Canon's newest beginner model gets a boost inmegapixels. But can it make light work of the dark? Find out in our Canon EOS 1200D review
Whether you're an amateur or a professional, to most photographers a new digital SLR means a straight choice between Nikon and Canon.
Enter the latter's latest beginner model in the Canon EOS 1200D, featuring the standard APS-C format sensor. It's priced at a very affordable £349.99 for the camera body, or a still trim £399.99 when bundled with the third-gen Canon EF 18-55mm f/3.5-5.6 zoom lens we had on test.
Any attached lens is subject to a 1.6x magnification factor with Canon, thus we're provided with the 35mm equivalent of a 28-88mm focal range.
Canon has also launched the 'EOS Companion app' to conincide with the new model, aimed at guiding DSLR beginners through their first DSLR. While the camera is clearly aimed at smartphone-savvy buyers, there's no Wi-Fi connectivity on-board - the app is purely for guidance, rather than linking up to the camera.
The 1200D goes up against the entry-level Nikon D3300, with the Canon feeling less obviously shiny and plastic-y, its matte black body fashioned from a mix of glass fibre and polycarbonate resin.
Indeed, despite being a starter model, this is a relatively serious proposition, which ups the resolution of its predecessor (the Canon 1100D) from 12 megapixels to 18MP.
OK, so that's still not quite as high as the D3300's 24.2 megapixel resolution, but the Canon also offers a sturdy yet lightweight build, complete with eye-level optical viewfinder and fixed 3-inch LCD just beneath for composing our shots.
It's a budget model that doesn't look cheap. It feels manageably lightweight in the hand, yet reassuringly solid with it.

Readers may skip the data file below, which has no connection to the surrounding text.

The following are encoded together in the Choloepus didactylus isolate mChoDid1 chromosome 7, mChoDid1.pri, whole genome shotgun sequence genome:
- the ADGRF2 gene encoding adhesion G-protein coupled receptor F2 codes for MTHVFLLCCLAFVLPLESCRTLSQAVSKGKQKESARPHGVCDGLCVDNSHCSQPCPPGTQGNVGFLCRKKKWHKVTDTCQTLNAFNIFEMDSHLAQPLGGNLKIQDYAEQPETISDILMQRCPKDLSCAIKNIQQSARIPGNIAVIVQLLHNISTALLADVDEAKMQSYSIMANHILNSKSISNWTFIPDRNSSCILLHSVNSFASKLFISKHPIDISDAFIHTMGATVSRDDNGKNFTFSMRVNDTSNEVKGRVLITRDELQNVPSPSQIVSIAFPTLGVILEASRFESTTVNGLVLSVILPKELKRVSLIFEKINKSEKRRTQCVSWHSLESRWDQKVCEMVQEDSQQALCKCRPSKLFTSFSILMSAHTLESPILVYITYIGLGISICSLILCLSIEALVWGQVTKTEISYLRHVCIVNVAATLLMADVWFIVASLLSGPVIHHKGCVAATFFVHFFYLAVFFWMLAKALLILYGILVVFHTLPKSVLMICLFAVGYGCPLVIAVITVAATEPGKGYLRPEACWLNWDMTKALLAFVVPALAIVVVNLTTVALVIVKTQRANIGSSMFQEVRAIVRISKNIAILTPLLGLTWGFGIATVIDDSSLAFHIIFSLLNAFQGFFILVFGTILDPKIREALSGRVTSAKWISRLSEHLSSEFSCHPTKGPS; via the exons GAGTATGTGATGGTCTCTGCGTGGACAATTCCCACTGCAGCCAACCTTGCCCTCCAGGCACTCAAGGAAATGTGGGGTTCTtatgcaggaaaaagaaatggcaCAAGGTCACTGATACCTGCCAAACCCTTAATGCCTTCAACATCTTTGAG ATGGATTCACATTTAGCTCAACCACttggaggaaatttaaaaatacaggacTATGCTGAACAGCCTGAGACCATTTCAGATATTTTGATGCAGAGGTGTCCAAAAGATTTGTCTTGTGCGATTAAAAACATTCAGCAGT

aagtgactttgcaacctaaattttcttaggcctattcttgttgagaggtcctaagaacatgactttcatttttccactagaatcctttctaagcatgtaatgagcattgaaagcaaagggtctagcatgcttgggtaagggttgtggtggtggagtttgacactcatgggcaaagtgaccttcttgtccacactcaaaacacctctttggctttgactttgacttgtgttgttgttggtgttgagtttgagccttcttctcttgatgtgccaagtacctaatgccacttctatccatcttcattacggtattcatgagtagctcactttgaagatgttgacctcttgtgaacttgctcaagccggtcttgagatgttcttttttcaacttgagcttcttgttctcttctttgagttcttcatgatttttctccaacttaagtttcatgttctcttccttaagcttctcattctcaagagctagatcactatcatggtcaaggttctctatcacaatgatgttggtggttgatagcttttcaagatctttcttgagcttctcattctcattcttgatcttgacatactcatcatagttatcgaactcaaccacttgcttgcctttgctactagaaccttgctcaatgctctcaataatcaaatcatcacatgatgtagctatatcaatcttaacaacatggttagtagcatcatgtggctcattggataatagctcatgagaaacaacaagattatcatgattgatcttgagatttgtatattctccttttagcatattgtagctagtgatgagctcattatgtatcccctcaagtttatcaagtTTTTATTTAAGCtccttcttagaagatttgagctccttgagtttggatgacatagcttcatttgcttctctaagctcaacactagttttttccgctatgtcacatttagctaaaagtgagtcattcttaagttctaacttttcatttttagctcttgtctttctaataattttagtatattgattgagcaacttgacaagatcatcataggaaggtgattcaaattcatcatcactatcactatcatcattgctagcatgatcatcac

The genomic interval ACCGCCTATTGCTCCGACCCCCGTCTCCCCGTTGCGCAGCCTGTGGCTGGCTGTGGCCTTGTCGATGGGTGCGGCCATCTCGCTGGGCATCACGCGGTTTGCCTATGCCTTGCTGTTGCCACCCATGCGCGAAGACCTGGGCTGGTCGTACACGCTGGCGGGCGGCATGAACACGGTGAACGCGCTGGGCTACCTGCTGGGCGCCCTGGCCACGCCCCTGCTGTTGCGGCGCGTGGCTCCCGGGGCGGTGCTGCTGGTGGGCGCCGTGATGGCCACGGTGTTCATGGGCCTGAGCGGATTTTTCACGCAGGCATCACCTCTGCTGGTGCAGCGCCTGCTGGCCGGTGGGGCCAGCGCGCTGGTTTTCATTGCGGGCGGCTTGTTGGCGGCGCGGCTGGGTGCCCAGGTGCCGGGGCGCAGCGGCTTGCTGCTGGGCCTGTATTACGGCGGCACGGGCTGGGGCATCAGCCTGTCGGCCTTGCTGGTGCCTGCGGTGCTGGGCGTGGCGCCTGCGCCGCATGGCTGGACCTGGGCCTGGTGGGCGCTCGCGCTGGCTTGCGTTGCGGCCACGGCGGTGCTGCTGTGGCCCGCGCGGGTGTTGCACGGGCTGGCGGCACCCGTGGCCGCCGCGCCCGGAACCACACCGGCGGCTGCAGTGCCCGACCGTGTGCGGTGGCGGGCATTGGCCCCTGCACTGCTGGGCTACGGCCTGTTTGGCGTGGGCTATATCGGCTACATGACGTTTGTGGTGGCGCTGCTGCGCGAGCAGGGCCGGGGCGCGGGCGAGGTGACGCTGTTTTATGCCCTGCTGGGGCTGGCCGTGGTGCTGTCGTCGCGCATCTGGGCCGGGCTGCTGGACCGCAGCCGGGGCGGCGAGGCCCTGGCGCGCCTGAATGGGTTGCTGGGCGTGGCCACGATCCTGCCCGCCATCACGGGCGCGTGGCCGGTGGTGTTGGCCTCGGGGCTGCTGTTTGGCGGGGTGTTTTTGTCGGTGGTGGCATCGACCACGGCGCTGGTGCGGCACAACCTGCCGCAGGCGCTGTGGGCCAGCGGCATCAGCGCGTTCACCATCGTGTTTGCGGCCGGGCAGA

Inevitably some of the specification, including a maximum three frames per second capture speed, feels modest. The LCD screen is also fixed in place and cannot be swivelled to enable easier high or low angle shots, though it didn't stop us from getting some great pictures nonetheless.
On this model there is also the ability to expand the core ISO light sensitivity range from ISO100-6400 to ISO12800 equivalent, for an almost see-in-the-dark performance.
One perhaps surprising admission, however, is the lack of on-board wireless connectivity. Early press blurb slightly danced around this fact by making mention of an instructional app to accompany the camera - the EOS Companion app - a 'how to' guide downloadable to your phone or tablet.
Canon EOS 1200D: Controls
Anyone who has used a DSLR of any shape and size before will find much about the 1200D that's instantly familiar in terms of look, feel, hold and handling. The benefit of having a relatively compact DSLR, though the same manufacturer's EOS 100D is smaller still, is that even for those with smaller hands the Canon's chunky buttons and controls are readily within reach of forefinger and thumb.
Indeed the shutter release button is set into place at the top of the handgrip at a comfortably sloped angle, with a ridged command wheel sitting just behind. The handgrip itself is sufficiently big enough to curl three adult-sized fingers around while your forefinger hovers over the shutter release and your thumb rests on an indented leather-effect rubber pad at the back.
On a practical note, the eye relief for the optical viewfinder doesn't jut out that far from the body, meaning that every time we pressed our eye close to it, our nose inadvertently bumped up against the LCD directly below. Inevitably you'll be rubbing the screen free of smears and prints after a while.
This being a beginner's DSLR, control layout on the rear plate falls between the busy-ness of a 'grown up' DSLR and the simplicity of snapshot camera.
As regards the latter we get a familiar cross keys style arrangement of dedicated buttons with a central 'set' button to effect any changes. A dedicated button for ISO speed is always useful, with further buttons providing instant access to drive modes and self timer, white balance, menu, playback, and Live View mode, for either shooting video or checking detail when manually focusing.